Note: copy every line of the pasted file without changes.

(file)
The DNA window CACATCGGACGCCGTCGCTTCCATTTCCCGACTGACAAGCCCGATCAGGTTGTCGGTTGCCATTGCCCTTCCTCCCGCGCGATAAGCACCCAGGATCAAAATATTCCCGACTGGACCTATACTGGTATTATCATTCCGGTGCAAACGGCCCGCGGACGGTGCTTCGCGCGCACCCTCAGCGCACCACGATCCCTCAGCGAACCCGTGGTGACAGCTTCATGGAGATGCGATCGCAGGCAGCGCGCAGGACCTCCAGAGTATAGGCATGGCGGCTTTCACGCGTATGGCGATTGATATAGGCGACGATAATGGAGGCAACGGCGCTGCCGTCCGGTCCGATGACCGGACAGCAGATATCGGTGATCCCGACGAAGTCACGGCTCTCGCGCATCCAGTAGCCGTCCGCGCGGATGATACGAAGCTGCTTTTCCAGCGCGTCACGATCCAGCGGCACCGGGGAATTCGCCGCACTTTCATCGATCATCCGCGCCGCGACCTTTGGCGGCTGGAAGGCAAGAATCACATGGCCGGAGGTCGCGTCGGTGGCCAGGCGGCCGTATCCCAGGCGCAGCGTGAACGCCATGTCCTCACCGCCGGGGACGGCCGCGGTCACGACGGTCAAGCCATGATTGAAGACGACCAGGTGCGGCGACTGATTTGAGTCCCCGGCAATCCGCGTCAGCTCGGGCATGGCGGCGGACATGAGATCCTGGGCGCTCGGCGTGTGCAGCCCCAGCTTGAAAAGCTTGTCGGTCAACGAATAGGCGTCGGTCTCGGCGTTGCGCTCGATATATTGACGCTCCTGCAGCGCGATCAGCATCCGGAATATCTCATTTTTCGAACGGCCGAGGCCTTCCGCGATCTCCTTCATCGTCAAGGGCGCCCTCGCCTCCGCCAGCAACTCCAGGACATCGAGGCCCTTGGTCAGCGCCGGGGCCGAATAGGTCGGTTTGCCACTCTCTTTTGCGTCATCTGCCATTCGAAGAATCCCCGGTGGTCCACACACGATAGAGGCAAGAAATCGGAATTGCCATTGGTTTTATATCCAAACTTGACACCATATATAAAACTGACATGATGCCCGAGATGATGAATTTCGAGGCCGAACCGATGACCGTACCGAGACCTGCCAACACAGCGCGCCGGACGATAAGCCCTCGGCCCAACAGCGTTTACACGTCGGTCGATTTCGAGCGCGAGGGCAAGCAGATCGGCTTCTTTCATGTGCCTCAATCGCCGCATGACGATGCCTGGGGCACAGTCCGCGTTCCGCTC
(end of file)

The DNA window CACATCGGACGCCGTCGCTTCCATTTCCCGACTGACAAGCCCGATCAGGTTGTCGGTTGCCATTGCCCTTCCTCCCGCGCGATAAGCACCCAGGATCAAAATATTCCCGACTGGACCTATACTGGTATTATCATTCCGGTGCAAACGGCCCGCGGACGGTGCTTCGCGCGCACCCTCAGCGCACCACGATCCCTCAGCGAACCCGTGGTGACAGCTTCATGGAGATGCGATCGCAGGCAGCGCGCAGGACCTCCAGAGTATAGGCATGGCGGCTTTCACGCGTATGGCGATTGATATAGGCGACGATAATGGAGGCAACGGCGCTGCCGTCCGGTCCGATGACCGGACAGCAGATATCGGTGATCCCGACGAAGTCACGGCTCTCGCGCATCCAGTAGCCGTCCGCGCGGATGATACGAAGCTGCTTTTCCAGCGCGTCACGATCCAGCGGCACCGGGGAATTCGCCGCACTTTCATCGATCATCCGCGCCGCGACCTTTGGCGGCTGGAAGGCAAGAATCACATGGCCGGAGGTCGCGTCGGTGGCCAGGCGGCCGTATCCCAGGCGCAGCGTGAACGCCATGTCCTCACCGCCGGGGACGGCCGCGGTCACGACGGTCAAGCCATGATTGAAGACGACCAGGTGCGGCGACTGATTTGAGTCCCCGGCAATCCGCGTCAGCTCGGGCATGGCGGCGGACATGAGATCCTGGGCGCTCGGCGTGTGCAGCCCCAGCTTGAAAAGCTTGTCGGTCAACGAATAGGCGTCGGTCTCGGCGTTGCGCTCGATATATTGACGCTCCTGCAGCGCGATCAGCATCCGGAATATCTCATTTTTCGAACGGCCGAGGCCTTCCGCGATCTCCTTCATCGTCAAGGGCGCCCTCGCCTCCGCCAGCAACTCCAGGACATCGAGGCCCTTGGTCAGCGCCGGGGCCGAATAGGTCGGTTTGCCACTCTCTTTTGCGTCATCTGCCATTCGAAGAATCCCCGGTGGTCCACACACGATAGAGGCAAGAAATCGGAATTGCCATTGGTTTTATATCCAAACTTGACACCATATATAAAACTGACATGATGCCCGAGATGATGAATTTCGAGGCCGAACCGATGACCGTACCGAGACCTGCCAACACAGCGCGCCGGACGATAAGCCCTCGGCCCAACAGCGTTTACACGTCGGTCGATTTCGAGCGCGAGGGCAAGCAGATCGGCTTCTTTCATGTGCCTCAATCGCCGCATGACGATGCCTGGGGCACAGTCCGCGTTCCGCTC